Math Panel Issues Its First Report, But Holds Off on Policy Proposals
A national advisory panel studying mathematics instruction has completed an interim report on its work for the White House, though members of the group have not yet offered specific recommendations for improving teaching and learning in that subject.
The Bush administration, which appointed the 17 voting members of the National Mathematics Advisory Panel a year ago, originally had hoped the group’s preliminary report would give some specific advice, possibly to help guide the distribution of federal math grants.
But the panel’s chairman, former University of Texas President Larry R. Faulkner, said members did not want to issue detailed recommendations before their research is complete. The 16-page interim report instead briefly describes the panel’s progress so far, its organization into subcommittees studying different topics, and the rules it is following in its research.
“We are in the midst of a serious review of the evidence,” Mr. Faulkner said in an interview from New Orleans, the site of the panel’s fifth public meeting. “We’re not really in a [sufficiently advanced] state to communicate findings.”
Francis M. “Skip” Fennell, a panelist who is the president of the National Council of Teachers of Mathematics, said the group had collected detailed information through four separate committees studying different math topics. That work, however, is still ongoing, he said.
“We now have at least some substantial thinking about where this is moving,” he said. “All of the groups need more time to write and flesh things out.”
The interim report sets ground rules for how the panel will issue findings, saying that “every assertion or statement of fact in its final report [will] either be labeled as a definition or opinion, or backed up by a citation.” The group will also try to convey how strong or weak the pool of research is in every area of math instruction, it says.
President Bush announced the formation of the panel last February, charging it with providing recommendations on how schools and teachers could prepare students for algebra and higher-level math, and identify proven strategies for accomplishing that goal. The panel was asked to produce a preliminary report by Jan. 31 of this year, and a final document by Feb. 28, 2008. Mr. Faulkner said a complete set of recommendations would be issued in that final report.
Modeled on Reading
Mr. Bush formed the math panel amid a flurry of proposals made last year by his administration and federal lawmakers on math and science education. While most of those proposals stalled in Congress, the panel pressed ahead with its work, holding meetings across the country to review research, debate approaches to math instruction, and hear testimony from experts and the general public. Only last week, however, new legislation was unveiled with the goal of shoring up students’ mastery of math and science through voluntary national standards.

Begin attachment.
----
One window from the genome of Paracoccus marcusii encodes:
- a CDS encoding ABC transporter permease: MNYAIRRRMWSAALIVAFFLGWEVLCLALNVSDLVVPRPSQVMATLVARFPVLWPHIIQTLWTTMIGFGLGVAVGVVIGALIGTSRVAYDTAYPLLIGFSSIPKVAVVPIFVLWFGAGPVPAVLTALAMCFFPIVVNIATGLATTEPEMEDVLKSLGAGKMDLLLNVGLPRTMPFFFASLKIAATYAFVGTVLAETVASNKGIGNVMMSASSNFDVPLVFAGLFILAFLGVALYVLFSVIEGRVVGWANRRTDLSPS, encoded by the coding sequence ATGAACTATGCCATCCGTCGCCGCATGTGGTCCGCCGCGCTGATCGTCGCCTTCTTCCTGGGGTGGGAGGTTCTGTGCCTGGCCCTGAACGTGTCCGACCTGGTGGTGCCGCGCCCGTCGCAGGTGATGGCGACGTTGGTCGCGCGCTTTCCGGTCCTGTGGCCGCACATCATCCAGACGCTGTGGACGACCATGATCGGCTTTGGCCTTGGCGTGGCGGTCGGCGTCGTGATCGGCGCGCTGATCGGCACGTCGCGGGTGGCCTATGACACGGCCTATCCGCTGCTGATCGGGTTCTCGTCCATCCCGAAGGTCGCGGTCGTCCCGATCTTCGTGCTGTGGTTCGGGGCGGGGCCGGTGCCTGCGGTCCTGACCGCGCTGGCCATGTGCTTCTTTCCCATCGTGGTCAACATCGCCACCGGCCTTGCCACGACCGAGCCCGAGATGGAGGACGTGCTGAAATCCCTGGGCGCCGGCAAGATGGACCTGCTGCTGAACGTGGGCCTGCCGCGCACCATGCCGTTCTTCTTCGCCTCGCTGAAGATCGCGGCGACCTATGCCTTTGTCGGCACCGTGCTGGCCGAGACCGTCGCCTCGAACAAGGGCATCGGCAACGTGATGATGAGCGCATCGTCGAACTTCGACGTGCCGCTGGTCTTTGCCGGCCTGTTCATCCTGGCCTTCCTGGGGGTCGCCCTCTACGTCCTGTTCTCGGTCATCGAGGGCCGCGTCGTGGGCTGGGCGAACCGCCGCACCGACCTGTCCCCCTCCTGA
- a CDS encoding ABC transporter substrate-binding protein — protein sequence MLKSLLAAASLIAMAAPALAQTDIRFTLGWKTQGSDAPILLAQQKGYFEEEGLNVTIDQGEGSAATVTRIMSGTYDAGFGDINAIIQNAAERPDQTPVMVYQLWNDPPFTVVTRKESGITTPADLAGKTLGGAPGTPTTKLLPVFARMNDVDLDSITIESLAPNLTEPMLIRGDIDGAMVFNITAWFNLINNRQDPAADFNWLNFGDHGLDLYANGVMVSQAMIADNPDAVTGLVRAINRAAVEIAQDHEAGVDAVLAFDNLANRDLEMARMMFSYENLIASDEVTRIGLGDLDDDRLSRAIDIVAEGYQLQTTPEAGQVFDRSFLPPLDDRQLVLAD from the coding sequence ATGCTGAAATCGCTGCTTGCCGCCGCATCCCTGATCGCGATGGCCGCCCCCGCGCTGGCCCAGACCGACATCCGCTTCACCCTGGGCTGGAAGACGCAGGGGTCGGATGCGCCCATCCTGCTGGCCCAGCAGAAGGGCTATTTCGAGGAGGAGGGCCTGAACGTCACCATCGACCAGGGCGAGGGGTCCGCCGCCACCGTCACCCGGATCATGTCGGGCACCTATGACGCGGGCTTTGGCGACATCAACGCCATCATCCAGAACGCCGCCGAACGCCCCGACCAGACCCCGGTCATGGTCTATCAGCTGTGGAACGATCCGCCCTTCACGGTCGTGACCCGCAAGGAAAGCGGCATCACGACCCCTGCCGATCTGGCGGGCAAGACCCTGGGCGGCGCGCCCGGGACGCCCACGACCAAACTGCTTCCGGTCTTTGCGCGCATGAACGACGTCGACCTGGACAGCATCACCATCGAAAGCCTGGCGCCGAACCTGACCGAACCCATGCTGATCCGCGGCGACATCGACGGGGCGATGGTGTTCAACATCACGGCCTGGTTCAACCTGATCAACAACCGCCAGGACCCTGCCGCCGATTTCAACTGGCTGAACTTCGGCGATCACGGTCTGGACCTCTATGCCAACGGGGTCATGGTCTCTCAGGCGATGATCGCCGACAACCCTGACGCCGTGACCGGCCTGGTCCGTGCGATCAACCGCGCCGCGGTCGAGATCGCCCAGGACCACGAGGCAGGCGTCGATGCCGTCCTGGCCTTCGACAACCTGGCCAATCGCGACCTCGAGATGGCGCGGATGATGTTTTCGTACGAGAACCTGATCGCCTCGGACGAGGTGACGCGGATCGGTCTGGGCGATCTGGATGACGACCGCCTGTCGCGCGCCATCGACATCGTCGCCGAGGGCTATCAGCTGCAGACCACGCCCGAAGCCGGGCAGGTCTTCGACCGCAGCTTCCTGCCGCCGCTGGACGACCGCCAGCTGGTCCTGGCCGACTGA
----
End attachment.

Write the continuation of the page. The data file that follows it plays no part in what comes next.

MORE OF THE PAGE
Bush administration officials modeled the math group after the National Reading Panel, which was convened during the Clinton presidency to identify effective classroom strategies in that subject. The reading panel’s report provided a basis for the Bush administration’s policies in awarding grants through its $1 billion-a-year Reading First program that has been mired in controversy.
The impact of the math panel’s activity, however, is less certain. Administration officials said last year they hoped the panel’s work—even its interim report—could shape the distribution of grants under the president’s proposed “Math Now” initiative, a $250 million grant program to support instruction in elementary and middle schools. So far, Congress has neither appropriated funds for nor authorized the creation of Math Now.
How Much Impact?
Mr. Faulkner acknowledged that the goals for the interim report have changed, because of both the uncertainty about Math Now and the panelists’ realization of how much work they have left to do. He believes administration officials were aware of the group’s progress, noting that Raymond J. Simon, the deputy U.S. secretary of education, serves on the panel as a nonvoting member.
During their meetings, several panelists have pointed out that several federally commissioned studies on how to improve math education have been conducted over the past 20 years—reports that were well received but ultimately had little bearing on school policy. They said they wanted their work to have a broader reach.
Math experts have engaged in bitter debates over the years about how best to teach math. That divide is often defined as pitting advocates of teaching basic skills against those who argue that students should be exposed to more conceptual learning.
Many in the math field were encouraged by the publication of “Curriculum Focal Points,” a document released by the influential National Council of Teachers of Mathematics in September. ("Math Organization Attempts to Bring Focus to Subject," Sept. 20, 2006.)
The 41-page guidelines offer a more concise, streamlined set of topics than teachers have had previously, and observers say the guidance will help educators sort through often-contradictory priorities presented in textbooks and academic standards.
Mr. Faulkner said while the panel “was not prepared to endorse a curriculum,” there was a sense among the group’s members that the NCTM was “on good footing” in having published the document.
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